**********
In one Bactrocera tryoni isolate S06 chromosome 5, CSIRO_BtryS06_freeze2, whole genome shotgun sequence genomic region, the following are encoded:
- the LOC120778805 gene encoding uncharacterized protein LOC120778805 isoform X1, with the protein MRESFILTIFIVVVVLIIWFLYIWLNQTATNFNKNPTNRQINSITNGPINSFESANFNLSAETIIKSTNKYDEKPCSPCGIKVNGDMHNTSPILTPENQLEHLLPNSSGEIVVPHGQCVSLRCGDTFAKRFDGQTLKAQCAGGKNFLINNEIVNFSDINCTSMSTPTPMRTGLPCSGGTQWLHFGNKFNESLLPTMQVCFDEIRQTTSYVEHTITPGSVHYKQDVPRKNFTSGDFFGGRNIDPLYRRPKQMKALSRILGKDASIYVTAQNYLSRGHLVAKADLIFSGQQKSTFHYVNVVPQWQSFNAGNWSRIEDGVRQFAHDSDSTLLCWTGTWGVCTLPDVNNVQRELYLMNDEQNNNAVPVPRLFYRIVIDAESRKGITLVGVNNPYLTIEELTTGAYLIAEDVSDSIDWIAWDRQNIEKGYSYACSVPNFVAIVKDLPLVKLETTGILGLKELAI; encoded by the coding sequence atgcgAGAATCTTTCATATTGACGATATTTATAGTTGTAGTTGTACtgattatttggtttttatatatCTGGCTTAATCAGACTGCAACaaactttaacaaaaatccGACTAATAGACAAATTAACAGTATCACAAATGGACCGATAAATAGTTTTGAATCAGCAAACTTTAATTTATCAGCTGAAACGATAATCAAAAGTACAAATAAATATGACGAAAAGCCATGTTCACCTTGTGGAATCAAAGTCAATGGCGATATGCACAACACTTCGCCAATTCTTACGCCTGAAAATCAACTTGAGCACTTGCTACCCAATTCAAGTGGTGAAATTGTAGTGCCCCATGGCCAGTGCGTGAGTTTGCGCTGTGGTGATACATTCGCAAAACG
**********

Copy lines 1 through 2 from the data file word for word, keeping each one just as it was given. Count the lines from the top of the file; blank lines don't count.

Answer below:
In one Bactrocera tryoni isolate S06 chromosome 5, CSIRO_BtryS06_freeze2, whole genome shotgun sequence genomic region, the following are encoded:
- the LOC120778805 gene encoding uncharacterized protein LOC120778805 isoform X1, with the protein MRESFILTIFIVVVVLIIWFLYIWLNQTATNFNKNPTNRQINSITNGPINSFESANFNLSAETIIKSTNKYDEKPCSPCGIKVNGDMHNTSPILTPENQLEHLLPNSSGEIVVPHGQCVSLRCGDTFAKRFDGQTLKAQCAGGKNFLINNEIVNFSDINCTSMSTPTPMRTGLPCSGGTQWLHFGNKFNESLLPTMQVCFDEIRQTTSYVEHTITPGSVHYKQDVPRKNFTSGDFFGGRNIDPLYRRPKQMKALSRILGKDASIYVTAQNYLSRGHLVAKADLIFSGQQKSTFHYVNVVPQWQSFNAGNWSRIEDGVRQFAHDSDSTLLCWTGTWGVCTLPDVNNVQRELYLMNDEQNNNAVPVPRLFYRIVIDAESRKGITLVGVNNPYLTIEELTTGAYLIAEDVSDSIDWIAWDRQNIEKGYSYACSVPNFVAIVKDLPLVKLETTGILGLKELAI; encoded by the coding sequence atgcgAGAATCTTTCATATTGACGATATTTATAGTTGTAGTTGTACtgattatttggtttttatatatCTGGCTTAATCAGACTGCAACaaactttaacaaaaatccGACTAATAGACAAATTAACAGTATCACAAATGGACCGATAAATAGTTTTGAATCAGCAAACTTTAATTTATCAGCTGAAACGATAATCAAAAGTACAAATAAATATGACGAAAAGCCATGTTCACCTTGTGGAATCAAAGTCAATGGCGATATGCACAACACTTCGCCAATTCTTACGCCTGAAAATCAACTTGAGCACTTGCTACCCAATTCAAGTGGTGAAATTGTAGTGCCCCATGGCCAGTGCGTGAGTTTGCGCTGTGGTGATACATTCGCAAAACG